The Banality of Nearby

At SXSW there was a lot of Instagramming going on. I wanted to see what sort of pictures people were taking, but there didn’t seem to be an easy way of doing it and I was too busy eating to fix it myself at the time. But now,

Behold: LOCALGRAM 1.

Localgram asks your browser where you are, then shows you recent nearby uploads. That’s it. It’ll look decent on the desktop, and decent on an iPhone. It might work on other things. Internally, this is a single Instagram API call, with maps and pictures on it. It’s so ridiculously simple that it barely seemed worth building, which is why I built it.

Playing with this around London, I’ve come to two conclusions.

  1. Other people’s Instagram photos are really boring. Good grief. Without the filters of the phone app, it’s just an undifferentiated stream of graffiti, food, and duck face.

  2. It’s surprising to me that so many photos are geotagged. Photos at a foursquare venue have maps on the photo page, but it seems that even photos without a first-class venue can have a location associated with them and visible through the API. The default web photo page doesn’t display the location at all. I hadn’t realised that photos retained their location. I wonder how many other people don’t know this.. Of course, this might be because some of the locations on these photos are clearly complete rubbish..

I’m playing with Instagram2 a lot recently. I like the live nature of the photo stream. I like their API (I like OAuth2). I don’t like their lack of feeds and app-only approach, but I can fix the first one of those myself.

I’m also playing with the lovely Toner maps tiles from Stamen, because I was looking for a gratuitous excuse to do something with them. I’m using (thanks to some prodding from Aaron) to render out the static maps – hopefully this won’t kill anything – I’m not really set up to be a maptile server here. We’ll see.

  1. I come up with such terrible names. 

  2. I’d link to them, but what’s the point? 

More Flickr vs Instagram

As a follow up from an earlier piece:

Flickr vs Instagram March 2012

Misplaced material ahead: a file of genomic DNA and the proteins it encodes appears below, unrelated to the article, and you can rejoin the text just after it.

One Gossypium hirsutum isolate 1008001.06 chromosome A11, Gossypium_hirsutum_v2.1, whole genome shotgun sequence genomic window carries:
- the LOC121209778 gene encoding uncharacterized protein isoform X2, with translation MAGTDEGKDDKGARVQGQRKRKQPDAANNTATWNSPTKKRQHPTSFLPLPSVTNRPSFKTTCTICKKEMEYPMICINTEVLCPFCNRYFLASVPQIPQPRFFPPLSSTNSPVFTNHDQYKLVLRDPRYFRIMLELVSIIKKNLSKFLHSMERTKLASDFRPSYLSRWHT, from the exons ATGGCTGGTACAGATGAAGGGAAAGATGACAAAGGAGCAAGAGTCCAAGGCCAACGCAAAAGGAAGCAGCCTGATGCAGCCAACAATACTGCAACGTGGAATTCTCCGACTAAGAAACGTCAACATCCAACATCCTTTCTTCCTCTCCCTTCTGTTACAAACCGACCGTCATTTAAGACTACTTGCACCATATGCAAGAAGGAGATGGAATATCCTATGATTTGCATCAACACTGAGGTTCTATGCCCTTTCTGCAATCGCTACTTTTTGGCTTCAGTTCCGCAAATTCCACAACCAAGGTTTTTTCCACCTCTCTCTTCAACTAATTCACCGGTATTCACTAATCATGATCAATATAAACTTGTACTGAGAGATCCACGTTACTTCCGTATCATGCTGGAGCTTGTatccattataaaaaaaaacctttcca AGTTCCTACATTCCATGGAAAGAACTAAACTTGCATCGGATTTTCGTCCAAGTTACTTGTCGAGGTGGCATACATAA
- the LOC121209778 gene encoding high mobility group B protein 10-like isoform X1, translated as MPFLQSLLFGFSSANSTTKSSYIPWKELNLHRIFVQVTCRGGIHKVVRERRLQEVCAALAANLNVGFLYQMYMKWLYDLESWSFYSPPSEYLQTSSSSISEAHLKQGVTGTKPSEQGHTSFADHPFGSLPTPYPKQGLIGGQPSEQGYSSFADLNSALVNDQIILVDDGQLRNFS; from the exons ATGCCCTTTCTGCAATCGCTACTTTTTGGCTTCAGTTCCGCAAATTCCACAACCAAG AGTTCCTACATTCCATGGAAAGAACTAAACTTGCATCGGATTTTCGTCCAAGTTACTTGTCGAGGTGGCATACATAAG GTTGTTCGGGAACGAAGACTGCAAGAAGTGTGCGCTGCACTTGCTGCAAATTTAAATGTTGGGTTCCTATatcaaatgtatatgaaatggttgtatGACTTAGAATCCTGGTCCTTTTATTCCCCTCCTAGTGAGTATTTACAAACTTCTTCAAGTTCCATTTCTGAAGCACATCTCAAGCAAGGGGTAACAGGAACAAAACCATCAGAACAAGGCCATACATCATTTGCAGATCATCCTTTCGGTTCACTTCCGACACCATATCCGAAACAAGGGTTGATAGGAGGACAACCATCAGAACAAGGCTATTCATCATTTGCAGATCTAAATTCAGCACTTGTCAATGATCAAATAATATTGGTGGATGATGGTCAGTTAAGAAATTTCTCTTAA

The Google Trends lines for Flickr and Instagram have finally crossed. I think it’s a pity. There are tools around Flickr that I’d like to build that I’m probably not going to, because I don’t have any faith in it still being around in a year’s time.

This attitude doesn’t make any sense, because I pay Flickr money, and Instagram still don’t seem to have any sort of sensible business model. How badly can Yahoo! have messed up here that I’m preferring Instagram right now?


Inspired by a twitter conversation, I wrote an Instagram backup tool. It’s a command-line tool. It’ll store your auth token locally so you can run it unattended after the first run. It’ll download incrementally, so you can cron it nightly.

Other backup tools for Instagram exist, and I really don’t care, it’s a 20 minute hack. The authentication step is a little weird (does OAuth2 really not have a pure desktop app flow?) but bearable. And it works for me. Let me know if it works for you.


I built another thing. Feedify will make Atom feeds out of things that don’t have feeds, because I like having feeds. Basically, I got bored of having to jab at 5 icons on my phone every time I wanted to do a sweep of “what my friends are doing” – I’d much rather just subscribe to feeds and my RSS reader can tell me about things.

Right now it’ll make feeds out of Flickr and Instagram photo uploads of your friends. These were easy – they map directly to single API calls to the respective services (in the case of flickr, this leads to unavoidable disadvantages with the feed. But that’s life). As and when I think of more things that are easy, I’ll add them.

So yes. Feedify. Play with it.